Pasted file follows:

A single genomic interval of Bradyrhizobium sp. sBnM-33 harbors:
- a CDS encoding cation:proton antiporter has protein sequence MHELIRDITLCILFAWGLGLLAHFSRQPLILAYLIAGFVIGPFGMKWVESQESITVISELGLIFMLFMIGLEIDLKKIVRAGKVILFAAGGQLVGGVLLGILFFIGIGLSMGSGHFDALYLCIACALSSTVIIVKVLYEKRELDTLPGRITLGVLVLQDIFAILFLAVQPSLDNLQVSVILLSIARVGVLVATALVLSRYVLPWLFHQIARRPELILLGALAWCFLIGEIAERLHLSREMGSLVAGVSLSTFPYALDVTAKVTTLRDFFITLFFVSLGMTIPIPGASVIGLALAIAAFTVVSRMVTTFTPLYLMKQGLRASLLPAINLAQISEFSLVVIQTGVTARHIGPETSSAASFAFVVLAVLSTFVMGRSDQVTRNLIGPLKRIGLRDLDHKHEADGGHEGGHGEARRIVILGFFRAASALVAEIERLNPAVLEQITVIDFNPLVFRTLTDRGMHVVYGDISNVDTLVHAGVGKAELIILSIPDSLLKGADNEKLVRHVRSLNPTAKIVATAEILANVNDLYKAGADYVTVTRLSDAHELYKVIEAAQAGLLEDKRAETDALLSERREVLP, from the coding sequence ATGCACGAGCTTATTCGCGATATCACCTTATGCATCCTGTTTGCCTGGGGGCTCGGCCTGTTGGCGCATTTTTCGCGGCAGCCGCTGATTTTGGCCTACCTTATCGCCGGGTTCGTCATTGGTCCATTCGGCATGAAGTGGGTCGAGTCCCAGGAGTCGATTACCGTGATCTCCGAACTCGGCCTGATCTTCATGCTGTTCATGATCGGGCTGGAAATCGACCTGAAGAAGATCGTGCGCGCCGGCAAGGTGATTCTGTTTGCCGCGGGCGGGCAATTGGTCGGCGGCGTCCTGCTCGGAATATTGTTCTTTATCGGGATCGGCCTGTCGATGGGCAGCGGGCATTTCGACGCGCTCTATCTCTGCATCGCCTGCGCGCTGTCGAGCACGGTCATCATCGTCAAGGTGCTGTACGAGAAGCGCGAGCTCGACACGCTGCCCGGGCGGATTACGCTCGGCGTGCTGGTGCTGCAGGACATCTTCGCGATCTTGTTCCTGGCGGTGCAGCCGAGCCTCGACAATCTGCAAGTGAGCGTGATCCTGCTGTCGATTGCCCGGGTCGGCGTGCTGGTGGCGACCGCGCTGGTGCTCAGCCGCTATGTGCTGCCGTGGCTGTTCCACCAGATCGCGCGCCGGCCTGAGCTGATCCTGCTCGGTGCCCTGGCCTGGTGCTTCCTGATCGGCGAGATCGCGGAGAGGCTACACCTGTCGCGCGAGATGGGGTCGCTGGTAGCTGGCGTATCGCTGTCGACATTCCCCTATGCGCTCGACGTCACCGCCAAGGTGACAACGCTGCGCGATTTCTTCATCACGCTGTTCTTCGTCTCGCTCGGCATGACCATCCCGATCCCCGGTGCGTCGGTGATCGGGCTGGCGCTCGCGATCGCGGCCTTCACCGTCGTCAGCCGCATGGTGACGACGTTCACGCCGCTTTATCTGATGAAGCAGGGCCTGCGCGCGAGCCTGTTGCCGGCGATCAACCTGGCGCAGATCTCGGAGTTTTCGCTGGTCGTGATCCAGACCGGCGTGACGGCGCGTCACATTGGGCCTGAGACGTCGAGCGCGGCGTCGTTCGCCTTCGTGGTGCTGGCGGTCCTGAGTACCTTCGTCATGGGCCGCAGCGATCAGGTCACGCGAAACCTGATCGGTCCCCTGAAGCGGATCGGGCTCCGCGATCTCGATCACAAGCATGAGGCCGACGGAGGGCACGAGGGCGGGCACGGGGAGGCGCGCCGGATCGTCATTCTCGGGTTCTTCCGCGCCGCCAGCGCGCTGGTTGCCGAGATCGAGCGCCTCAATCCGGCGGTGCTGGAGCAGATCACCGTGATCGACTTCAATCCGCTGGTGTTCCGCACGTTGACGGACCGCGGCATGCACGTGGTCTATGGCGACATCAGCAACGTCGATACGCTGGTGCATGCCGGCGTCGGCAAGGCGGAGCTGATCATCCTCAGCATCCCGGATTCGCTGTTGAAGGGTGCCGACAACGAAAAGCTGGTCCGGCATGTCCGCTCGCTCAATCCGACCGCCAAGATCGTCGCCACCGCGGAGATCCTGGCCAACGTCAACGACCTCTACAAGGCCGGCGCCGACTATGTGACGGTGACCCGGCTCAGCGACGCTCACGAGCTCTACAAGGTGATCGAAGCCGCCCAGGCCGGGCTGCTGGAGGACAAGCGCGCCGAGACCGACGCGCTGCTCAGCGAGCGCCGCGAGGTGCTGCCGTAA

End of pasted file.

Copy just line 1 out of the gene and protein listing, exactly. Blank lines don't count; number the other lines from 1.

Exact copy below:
A single genomic interval of Bradyrhizobium sp. sBnM-33 harbors: